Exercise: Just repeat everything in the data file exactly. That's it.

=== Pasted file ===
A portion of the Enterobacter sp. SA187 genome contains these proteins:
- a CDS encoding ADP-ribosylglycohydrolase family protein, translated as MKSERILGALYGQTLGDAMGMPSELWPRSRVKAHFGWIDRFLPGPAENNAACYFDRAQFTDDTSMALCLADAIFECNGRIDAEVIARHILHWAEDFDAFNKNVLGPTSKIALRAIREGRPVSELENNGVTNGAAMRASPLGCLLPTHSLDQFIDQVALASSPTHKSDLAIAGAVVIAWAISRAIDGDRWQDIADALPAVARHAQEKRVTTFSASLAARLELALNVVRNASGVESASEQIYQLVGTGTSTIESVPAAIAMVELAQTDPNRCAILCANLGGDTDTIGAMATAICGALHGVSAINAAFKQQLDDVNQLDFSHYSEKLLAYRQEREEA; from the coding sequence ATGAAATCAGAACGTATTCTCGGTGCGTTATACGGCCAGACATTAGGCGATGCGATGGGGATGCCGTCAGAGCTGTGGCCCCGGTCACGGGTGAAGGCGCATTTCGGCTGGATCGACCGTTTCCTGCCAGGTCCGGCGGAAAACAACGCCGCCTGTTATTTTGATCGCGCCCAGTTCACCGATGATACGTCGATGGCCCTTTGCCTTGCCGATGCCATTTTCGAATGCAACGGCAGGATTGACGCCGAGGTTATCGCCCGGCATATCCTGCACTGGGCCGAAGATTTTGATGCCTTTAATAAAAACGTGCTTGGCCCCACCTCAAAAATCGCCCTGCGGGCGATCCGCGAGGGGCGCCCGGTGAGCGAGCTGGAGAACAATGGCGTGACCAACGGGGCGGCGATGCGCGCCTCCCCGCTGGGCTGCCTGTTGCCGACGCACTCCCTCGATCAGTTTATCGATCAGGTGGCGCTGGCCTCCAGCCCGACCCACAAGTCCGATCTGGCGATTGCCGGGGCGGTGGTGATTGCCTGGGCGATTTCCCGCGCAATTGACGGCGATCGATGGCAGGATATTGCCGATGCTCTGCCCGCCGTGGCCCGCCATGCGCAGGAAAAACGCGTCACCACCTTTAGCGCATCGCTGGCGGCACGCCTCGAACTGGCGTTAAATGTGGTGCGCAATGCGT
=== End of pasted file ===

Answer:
A portion of the Enterobacter sp. SA187 genome contains these proteins:
- a CDS encoding ADP-ribosylglycohydrolase family protein, translated as MKSERILGALYGQTLGDAMGMPSELWPRSRVKAHFGWIDRFLPGPAENNAACYFDRAQFTDDTSMALCLADAIFECNGRIDAEVIARHILHWAEDFDAFNKNVLGPTSKIALRAIREGRPVSELENNGVTNGAAMRASPLGCLLPTHSLDQFIDQVALASSPTHKSDLAIAGAVVIAWAISRAIDGDRWQDIADALPAVARHAQEKRVTTFSASLAARLELALNVVRNASGVESASEQIYQLVGTGTSTIESVPAAIAMVELAQTDPNRCAILCANLGGDTDTIGAMATAICGALHGVSAINAAFKQQLDDVNQLDFSHYSEKLLAYRQEREEA; from the coding sequence ATGAAATCAGAACGTATTCTCGGTGCGTTATACGGCCAGACATTAGGCGATGCGATGGGGATGCCGTCAGAGCTGTGGCCCCGGTCACGGGTGAAGGCGCATTTCGGCTGGATCGACCGTTTCCTGCCAGGTCCGGCGGAAAACAACGCCGCCTGTTATTTTGATCGCGCCCAGTTCACCGATGATACGTCGATGGCCCTTTGCCTTGCCGATGCCATTTTCGAATGCAACGGCAGGATTGACGCCGAGGTTATCGCCCGGCATATCCTGCACTGGGCCGAAGATTTTGATGCCTTTAATAAAAACGTGCTTGGCCCCACCTCAAAAATCGCCCTGCGGGCGATCCGCGAGGGGCGCCCGGTGAGCGAGCTGGAGAACAATGGCGTGACCAACGGGGCGGCGATGCGCGCCTCCCCGCTGGGCTGCCTGTTGCCGACGCACTCCCTCGATCAGTTTATCGATCAGGTGGCGCTGGCCTCCAGCCCGACCCACAAGTCCGATCTGGCGATTGCCGGGGCGGTGGTGATTGCCTGGGCGATTTCCCGCGCAATTGACGGCGATCGATGGCAGGATATTGCCGATGCTCTGCCCGCCGTGGCCCGCCATGCGCAGGAAAAACGCGTCACCACCTTTAGCGCATCGCTGGCGGCACGCCTCGAACTGGCGTTAAATGTGGTGCGCAATGCGT